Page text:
Ulva lactuca, also known by the common name sea lettuce, is an edible green alga in the family Ulvaceae. It is the type species of the genusUlva.
Ulva lactuca is a thin flat green algae growing from a discoid holdfast. The margin is somewhat ruffled and often torn. It may reach 18 centimetres (7.1 in) or more in length, though generally much less, and up to 30 centimetres (12 in) across. The membrane is two cells thick, soft and translucent, and grows attached, without a stipe, to rocks or other algae by a small disc-shaped holdfast.
Green to dark green in colour, this species in the Chlorophyta is formed of two layers of cells irregularly arranged, as seen in cross-section. The chloroplast is cup-shaped in some references but as a parietal plate in others with one to three pyrenoids. There are other species of Ulva which are similar and not always easy to differentiate
The distribution is worldwide: Europe, North America (west and east coasts), Central America, Caribbean Islands, South America, Africa, Indian Ocean Islands, South-west Asia, China, Pacific Islands, Australia and New Zealand.
Ulva lactuca is very common on rocks and on other algae in the littoral and sublittoral on shores all around the British Isles, the coast of France, the Low Countries and up to Denmark. It is particularly prolific in areas where nutrients are abundant. This has been the case off the coast of Brittany where a high level of nitrates, from the intensive farming there, washes out to sea. The result is that large quantities of Ulva lactuca are washed up on beaches, where their decay produces methane, hydrogen sulfide, and other gases.
Certain environmental conditions can lead to the algae spreading over large areas. In August 2009, unprecedented levels of the algae washed up on the beaches of Brittany, France, causing a major public health scare as it decomposed. The rotting thalli produced large quantities of hydrogen sulfide, a toxic gas which, like hydrogen cyanide, inhibits cytochrome c oxidase, inhibiting cellular respiration and resulting in critical cellular hypoxia. In one incident near Saint-Michel-en-Grève, a horse rider lost consciousness and his horse died after breathing the seaweed fumes. Environmentalists blamed the phenomenon on excessive use of fertilizers and the excretion of nitrates by pig and poultry farmers. In an earlier separate incident at the same beach in July 2009, a truck driver had died near his vehicle after hauling three truckloads of sea lettuce without protective gear during the annual cleanup. Although initially recorded as a heart attack, the death of the horse prompted French authorities to exhume his remains for an autopsy. It was later determined to be cardiac arrest resulting from pulmonary edema, which is an indication of possible hydrogen sulfide poisoning. Dead animals found on the algae-clogged beaches (including thirty-one wild boars in July 2011) were also claimed to be linked to toxic fumes by environmentalists.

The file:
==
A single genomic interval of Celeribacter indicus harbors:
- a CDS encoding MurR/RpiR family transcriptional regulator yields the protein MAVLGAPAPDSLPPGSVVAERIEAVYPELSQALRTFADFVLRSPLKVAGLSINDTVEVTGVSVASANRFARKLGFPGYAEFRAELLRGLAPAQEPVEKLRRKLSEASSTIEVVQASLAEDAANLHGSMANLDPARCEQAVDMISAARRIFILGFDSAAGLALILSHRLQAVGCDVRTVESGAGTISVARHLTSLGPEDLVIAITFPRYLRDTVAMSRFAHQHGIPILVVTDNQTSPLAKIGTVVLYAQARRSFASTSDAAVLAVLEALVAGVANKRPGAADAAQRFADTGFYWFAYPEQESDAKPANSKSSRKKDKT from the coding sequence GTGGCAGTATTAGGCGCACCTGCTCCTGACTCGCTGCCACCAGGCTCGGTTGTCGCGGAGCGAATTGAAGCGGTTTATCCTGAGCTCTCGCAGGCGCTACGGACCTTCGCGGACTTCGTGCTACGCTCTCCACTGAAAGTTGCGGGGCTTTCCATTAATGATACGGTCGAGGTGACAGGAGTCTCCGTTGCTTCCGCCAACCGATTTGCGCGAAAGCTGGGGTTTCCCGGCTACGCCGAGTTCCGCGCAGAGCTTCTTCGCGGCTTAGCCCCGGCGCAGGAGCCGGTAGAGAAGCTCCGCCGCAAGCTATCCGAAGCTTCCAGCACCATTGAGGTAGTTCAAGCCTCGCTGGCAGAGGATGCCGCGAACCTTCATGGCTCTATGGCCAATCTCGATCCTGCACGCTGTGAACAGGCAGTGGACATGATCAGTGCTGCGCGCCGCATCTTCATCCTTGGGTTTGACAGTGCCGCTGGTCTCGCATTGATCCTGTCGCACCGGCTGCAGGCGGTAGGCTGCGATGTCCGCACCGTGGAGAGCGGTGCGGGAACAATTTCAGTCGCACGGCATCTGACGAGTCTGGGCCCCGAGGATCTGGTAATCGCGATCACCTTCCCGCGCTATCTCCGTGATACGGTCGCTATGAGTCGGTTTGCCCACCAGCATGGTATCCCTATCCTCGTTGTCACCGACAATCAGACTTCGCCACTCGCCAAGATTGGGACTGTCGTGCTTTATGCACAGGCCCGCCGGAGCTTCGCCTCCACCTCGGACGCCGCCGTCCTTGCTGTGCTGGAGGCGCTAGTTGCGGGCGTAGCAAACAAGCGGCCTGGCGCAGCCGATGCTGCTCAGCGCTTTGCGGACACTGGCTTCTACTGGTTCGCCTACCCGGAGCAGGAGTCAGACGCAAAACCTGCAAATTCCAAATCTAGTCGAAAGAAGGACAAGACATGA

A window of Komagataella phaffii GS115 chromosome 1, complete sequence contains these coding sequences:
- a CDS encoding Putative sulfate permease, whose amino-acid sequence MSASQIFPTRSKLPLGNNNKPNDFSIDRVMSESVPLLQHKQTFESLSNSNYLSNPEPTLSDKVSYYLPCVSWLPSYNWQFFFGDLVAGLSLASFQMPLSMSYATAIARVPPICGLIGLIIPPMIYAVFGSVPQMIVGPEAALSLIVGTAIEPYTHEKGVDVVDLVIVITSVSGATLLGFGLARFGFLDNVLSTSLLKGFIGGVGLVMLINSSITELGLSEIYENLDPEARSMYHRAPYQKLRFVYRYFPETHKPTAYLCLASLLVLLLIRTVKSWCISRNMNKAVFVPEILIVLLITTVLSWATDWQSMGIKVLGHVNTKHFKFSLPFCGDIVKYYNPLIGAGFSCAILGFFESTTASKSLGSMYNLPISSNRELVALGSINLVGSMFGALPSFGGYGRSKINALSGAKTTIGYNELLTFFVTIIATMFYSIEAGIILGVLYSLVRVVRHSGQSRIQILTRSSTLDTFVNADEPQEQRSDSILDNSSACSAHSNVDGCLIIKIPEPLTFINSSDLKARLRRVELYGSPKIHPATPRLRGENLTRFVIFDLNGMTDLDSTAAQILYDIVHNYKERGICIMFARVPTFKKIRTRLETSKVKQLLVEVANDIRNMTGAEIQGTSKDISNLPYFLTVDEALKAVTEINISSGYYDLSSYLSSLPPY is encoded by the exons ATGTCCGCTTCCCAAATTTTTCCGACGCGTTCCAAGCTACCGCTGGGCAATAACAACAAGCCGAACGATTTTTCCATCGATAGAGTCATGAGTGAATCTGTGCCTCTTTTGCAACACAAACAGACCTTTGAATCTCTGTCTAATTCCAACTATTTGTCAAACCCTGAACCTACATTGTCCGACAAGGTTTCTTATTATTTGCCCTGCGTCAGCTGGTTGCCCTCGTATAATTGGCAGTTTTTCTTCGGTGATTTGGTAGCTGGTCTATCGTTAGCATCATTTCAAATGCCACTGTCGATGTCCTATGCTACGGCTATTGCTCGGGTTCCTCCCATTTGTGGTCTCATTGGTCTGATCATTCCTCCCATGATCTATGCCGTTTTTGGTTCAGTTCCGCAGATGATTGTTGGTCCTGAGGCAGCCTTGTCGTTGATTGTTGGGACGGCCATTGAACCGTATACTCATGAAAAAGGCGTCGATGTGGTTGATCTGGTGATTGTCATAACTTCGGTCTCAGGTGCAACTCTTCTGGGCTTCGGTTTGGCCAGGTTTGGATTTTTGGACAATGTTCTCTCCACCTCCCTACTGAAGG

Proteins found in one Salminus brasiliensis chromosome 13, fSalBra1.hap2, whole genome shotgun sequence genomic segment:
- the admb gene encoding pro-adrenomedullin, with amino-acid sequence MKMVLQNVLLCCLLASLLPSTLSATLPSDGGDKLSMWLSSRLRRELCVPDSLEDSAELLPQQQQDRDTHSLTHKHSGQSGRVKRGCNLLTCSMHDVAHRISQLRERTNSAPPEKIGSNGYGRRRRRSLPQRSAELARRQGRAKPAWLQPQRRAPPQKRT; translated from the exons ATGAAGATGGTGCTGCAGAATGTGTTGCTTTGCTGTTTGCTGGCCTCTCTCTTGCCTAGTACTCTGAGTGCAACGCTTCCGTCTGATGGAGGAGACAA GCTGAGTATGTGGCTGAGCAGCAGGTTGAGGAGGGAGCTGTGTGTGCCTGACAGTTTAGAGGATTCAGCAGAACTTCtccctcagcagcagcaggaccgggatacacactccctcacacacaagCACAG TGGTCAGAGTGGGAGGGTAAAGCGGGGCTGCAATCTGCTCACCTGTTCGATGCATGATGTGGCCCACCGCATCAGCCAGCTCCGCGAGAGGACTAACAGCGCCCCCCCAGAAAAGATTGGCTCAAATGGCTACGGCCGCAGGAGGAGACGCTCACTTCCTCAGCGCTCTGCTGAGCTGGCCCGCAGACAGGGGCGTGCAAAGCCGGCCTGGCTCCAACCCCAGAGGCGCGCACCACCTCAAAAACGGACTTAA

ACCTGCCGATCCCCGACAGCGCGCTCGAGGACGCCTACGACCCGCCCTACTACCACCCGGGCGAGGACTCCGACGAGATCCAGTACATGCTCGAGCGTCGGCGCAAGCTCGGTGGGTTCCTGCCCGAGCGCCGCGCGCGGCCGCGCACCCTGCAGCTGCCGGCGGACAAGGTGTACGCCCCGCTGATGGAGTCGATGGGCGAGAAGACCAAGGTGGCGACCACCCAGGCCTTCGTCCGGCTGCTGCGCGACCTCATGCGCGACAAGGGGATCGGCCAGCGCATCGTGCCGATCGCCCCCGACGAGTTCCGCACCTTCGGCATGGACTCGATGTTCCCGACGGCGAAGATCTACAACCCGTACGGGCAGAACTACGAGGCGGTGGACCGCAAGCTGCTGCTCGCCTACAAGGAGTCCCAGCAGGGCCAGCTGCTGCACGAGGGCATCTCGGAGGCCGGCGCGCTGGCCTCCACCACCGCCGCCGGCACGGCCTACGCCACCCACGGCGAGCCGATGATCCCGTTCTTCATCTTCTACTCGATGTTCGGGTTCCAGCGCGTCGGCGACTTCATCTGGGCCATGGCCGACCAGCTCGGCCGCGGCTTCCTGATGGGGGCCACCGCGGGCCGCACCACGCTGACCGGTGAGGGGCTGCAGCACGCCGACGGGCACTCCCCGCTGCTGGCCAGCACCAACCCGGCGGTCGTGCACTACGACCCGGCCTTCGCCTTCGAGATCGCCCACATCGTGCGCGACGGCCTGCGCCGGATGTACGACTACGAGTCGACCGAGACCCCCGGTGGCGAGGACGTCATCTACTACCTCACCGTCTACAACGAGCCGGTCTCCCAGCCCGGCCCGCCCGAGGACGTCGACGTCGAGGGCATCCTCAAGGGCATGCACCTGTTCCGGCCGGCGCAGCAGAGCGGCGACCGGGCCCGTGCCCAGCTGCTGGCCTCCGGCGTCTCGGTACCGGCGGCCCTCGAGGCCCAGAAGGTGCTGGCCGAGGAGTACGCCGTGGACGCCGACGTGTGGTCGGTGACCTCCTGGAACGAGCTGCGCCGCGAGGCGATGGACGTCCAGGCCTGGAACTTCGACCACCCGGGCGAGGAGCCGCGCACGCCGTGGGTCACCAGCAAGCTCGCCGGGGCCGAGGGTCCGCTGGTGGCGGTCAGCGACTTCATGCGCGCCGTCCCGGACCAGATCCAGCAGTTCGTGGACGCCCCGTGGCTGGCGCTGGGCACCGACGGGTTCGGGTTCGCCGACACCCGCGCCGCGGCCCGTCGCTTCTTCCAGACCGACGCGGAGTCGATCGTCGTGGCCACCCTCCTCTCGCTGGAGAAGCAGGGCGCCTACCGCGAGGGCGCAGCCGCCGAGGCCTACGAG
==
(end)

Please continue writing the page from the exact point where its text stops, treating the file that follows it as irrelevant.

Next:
The sporangial and gametangial thalli are morphologically alike. The diploid adult plant produces haploidzoospores by meiosis, these settle and grow to form haploid male and female plants similar to the diploid plants. When these haploid plants release gametes they unite to produce the zygote which germinates, and grows to produce the diploid plant.
U. lactuca is locally used in Scotland in soups and salads.
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Algae, singular alga, members of a group of predominantly aquatic photosynthetic organisms of the kingdom Protista. Algae have many types of life cycles, and they range in size from microscopic Micromonasspecies to giant kelps that reach 60 metres (200 feet) in length. Their photosynthetic pigments are more varied than those of plants, and their cells have features not found among plants and animals. In addition to their ecological roles as oxygen producers and as the food base for almost all aquatic life, algae are economically important as a source of crude oil and as sources of food and a number of pharmaceutical and industrial products for humans. The taxonomy of algae is contentious and subject to rapid change as new molecular information is discovered. The study of algae is called phycology, and a person who studies algae is a phycologist.
In this article the algae are defined as eukaryotic (nucleus-bearing) organisms that photosynthesize but lack the specialized multicellular reproductive structures of plants, which always contain fertile gamete-producing cells surrounded by sterile cells. Algae also lack true roots, stems, and leaves—features they share with the avascular lower plants (e.g., mosses, liverworts, and hornworts). Additionally, the algae as treated in this article exclude the prokaryotic (nucleus-lacking) blue-green algae (cyanobacteria).
Beginning in the 1830s, algae were classified into major groups based on colour—e.g., red, brown, and green. The colours are a reflection of different chloroplast pigments, such as chlorophylls, carotenoids, and phycobiliproteins. Many more than three groups of pigments are recognized, and each class of algae shares a common set of pigment types distinct from those of all other groups.
The algae are not closely related in an evolutionary sense, and the phylogeny of the group remains to be delineated. Specific groups of algae share features with protozoa and fungi that, without the presence of chloroplasts and photosynthesis as delimiting features, make them difficult to distinguish from those organisms. Indeed, some algae appear to have a closer evolutionary relationship with the protozoa or fungi than they do with other algae.
This article discusses the algae in terms of their morphology, ecology, and evolutionary features. For a discussion of the related protists, see the articles protozoan and protist. For a more complete discussion of photosynthesis, see the articles photosynthesis and plant.